I’m right, and they’re wrong – The “Grrrr!” moment

It’s a common frustration among managers, as they try to work with others to get things done. “They don’t get it!” “It’s their fault that things aren’t going right!” “I’m the only one who can do this right!”  “Why won’t they do (or see) it my way?” When a manager is in the throes of that frustration, I call it the “Grrrr!” moment.

 

These managers will go on to provide elaborate explanations about why their point of view on the issue at hand is logically correct. But I believe the logic covers something deeper. Behind the conviction of rightness is often a need to be right … which goes hand-in-hand with a fear.

 

The fear takes different forms for different people, and it can take some reflection and probing to surface it. Here are some steps you can take to understand, and perhaps even overcome, the “Grrr!” experience.

 

Understand the specific need/fear underlying the “Grrr!” feeling.

The best time to make sense of your frustration is right when it’s happening. When you’re feeling “Grrrr!” because you can’t get your viewpoint to prevail, ask yourself, “What is it that’s at stake for me? What is the bad outcome that I imagine might ensure for me personally, if my viewpoint on the best approach to something is not validated?”

 

Here are some fears surfaced by managers I’ve worked with:

  • having to let go of their ideal picture of how the world/others should be
  • disappointing what they think are others’ expectations of them
  • not getting the credit they feel they deserve
  • having others not like/respect them
  • not living up to their own expectations for self
  • acknowledging that it’s not enough to be the expert

 

Notice what the “Grrr!” moment feels like.

If you can identify the signs that this moment is coming on, you can treat those signs as a red flag, a signal that you need to pause. For example, you may find yourself talking a lot but not listening. Or you may find yourself making judgments about the other party – “They’re stupid!” or, “This should be obvious!”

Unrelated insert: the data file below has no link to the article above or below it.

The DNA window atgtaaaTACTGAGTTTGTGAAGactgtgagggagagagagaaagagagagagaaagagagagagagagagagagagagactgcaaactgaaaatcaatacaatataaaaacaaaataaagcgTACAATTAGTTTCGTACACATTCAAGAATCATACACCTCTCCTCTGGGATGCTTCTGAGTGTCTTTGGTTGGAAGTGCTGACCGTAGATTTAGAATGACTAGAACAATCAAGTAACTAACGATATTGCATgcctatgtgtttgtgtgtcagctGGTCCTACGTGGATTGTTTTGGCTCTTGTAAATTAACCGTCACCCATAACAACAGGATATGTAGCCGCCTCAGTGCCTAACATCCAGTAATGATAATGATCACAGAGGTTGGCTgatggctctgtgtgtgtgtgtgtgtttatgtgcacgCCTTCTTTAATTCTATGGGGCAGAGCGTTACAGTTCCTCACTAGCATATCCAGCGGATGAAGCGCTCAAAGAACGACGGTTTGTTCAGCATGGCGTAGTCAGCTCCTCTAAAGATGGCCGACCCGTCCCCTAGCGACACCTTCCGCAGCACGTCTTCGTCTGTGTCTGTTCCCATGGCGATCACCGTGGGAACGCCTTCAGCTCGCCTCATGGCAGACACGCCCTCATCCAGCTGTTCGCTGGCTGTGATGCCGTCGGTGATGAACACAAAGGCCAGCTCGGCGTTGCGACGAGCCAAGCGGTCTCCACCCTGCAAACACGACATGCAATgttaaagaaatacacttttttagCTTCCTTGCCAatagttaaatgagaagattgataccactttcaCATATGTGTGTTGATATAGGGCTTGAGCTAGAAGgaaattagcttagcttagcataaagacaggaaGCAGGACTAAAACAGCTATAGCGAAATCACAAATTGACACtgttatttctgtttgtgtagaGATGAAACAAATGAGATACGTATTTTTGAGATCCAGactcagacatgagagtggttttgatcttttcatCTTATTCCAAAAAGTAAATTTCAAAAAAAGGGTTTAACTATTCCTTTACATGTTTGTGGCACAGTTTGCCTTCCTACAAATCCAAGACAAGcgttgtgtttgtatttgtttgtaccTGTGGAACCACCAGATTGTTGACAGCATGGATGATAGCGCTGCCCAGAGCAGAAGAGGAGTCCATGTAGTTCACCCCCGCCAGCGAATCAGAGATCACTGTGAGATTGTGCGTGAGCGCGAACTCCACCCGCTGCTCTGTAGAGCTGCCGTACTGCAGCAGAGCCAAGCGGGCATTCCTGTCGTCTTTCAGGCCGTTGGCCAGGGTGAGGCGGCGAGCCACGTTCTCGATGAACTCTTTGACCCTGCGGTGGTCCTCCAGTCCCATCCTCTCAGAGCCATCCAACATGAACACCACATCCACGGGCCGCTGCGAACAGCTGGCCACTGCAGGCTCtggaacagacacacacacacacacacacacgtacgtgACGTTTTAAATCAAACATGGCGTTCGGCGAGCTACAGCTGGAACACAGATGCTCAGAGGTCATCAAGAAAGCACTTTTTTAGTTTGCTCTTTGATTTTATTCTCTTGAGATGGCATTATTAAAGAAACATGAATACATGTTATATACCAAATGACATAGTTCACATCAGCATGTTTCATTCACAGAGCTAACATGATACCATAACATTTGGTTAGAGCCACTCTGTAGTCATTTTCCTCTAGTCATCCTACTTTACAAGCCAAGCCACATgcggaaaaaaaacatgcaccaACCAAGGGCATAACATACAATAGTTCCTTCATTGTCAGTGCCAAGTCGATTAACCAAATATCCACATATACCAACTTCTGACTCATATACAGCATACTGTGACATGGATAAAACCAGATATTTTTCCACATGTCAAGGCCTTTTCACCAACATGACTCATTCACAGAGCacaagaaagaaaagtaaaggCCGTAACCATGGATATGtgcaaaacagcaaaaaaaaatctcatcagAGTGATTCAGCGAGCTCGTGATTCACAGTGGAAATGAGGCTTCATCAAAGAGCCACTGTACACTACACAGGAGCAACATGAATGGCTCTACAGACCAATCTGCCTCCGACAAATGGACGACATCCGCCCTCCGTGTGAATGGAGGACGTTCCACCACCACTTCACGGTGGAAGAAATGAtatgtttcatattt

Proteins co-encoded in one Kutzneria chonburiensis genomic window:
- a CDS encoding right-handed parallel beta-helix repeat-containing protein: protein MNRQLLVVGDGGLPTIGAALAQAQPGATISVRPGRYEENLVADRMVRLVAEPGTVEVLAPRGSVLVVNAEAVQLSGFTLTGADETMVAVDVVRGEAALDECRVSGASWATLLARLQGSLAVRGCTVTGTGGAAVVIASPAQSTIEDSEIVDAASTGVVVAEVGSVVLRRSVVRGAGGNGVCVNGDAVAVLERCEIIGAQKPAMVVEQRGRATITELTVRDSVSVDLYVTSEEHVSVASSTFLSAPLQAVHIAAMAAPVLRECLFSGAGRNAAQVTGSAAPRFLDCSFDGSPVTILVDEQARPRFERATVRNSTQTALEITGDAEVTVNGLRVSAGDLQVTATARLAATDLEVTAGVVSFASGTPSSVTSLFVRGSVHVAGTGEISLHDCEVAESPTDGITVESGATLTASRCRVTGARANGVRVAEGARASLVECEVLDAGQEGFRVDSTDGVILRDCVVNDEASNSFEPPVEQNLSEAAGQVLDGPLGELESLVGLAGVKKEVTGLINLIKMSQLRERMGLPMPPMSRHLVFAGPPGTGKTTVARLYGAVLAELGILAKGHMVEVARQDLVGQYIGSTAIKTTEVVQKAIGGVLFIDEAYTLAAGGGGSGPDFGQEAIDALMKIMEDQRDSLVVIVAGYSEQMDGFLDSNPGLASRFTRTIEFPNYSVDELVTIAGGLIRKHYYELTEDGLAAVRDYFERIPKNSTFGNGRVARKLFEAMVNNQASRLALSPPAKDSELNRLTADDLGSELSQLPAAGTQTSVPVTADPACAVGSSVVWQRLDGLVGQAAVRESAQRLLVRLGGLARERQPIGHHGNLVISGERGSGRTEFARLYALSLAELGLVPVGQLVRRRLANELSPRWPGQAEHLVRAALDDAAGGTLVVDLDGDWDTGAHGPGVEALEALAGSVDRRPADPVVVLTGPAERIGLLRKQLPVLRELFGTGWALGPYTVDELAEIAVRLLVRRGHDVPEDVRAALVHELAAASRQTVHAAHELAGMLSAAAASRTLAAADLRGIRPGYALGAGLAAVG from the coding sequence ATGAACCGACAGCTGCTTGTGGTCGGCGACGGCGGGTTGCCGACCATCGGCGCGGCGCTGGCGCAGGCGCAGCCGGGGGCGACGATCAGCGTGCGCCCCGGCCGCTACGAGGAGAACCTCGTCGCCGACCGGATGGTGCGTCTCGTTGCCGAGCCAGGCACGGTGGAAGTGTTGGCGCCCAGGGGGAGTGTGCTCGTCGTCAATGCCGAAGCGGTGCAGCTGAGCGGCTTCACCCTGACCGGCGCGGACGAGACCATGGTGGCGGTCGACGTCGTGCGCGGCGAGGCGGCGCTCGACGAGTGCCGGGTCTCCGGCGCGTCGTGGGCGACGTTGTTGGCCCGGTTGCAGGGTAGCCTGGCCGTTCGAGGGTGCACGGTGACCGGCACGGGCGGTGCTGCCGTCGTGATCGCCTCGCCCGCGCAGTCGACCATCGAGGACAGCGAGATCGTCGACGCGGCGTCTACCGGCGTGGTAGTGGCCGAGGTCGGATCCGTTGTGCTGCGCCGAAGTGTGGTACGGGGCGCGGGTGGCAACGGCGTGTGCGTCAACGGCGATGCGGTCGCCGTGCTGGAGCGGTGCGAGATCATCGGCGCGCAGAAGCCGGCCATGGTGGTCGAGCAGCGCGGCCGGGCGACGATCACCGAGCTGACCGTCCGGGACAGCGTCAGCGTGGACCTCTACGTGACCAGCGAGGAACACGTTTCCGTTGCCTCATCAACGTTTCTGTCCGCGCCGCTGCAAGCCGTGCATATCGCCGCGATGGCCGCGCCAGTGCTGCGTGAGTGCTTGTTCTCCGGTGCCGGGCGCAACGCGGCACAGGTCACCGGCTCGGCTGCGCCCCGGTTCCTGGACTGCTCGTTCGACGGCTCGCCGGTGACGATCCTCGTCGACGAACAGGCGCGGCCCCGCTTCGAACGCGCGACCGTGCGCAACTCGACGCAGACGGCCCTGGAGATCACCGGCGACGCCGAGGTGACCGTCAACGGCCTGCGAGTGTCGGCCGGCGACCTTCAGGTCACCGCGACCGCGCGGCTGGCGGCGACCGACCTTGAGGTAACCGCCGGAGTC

Shift how you talk to yourself in that moment.

Pausing enables you to change the story you tell yourself in that moment.  There are several story shifts you might consider:

 

  • Instead of the “I’m right” story, tell yourself, “My attachment to being right has been provoked.”

 

  • Instead of seeing letting go of attachment to your viewpoint as a defeat, re-frame it as a gift – one that better enables you to connect with others, and converge on common interests.

 

  • Instead of focusing on the other party’s wrongness, tell yourself that you don’t know enough about the reasons why they see things as they do – reasons which might indeed provide you with important information.

 

Take new actions consistent with your new self-talk.

If you’re thinking about the situation differently, then it’s inevitable that you’ll be acting differently as a result. But here are some specific actions that you might take.

 

  • Inquire about how the other party sees the situation. Why do they see it the way they do?  Why are they asking that question? What’s the hidden concern?

 

  • Ask yourself, and seriously consider, the question, “What am I missing?” “How have I contributed to the impasse?

 

  • Once you’ve heard their concerns, incorporate them into your position.

 

Try these things and then pay attention to the effect on outcomes. You may find that it’s easier to accomplish goals, even if the approach isn’t exactly the one you’d have chosen on your own.

 

 

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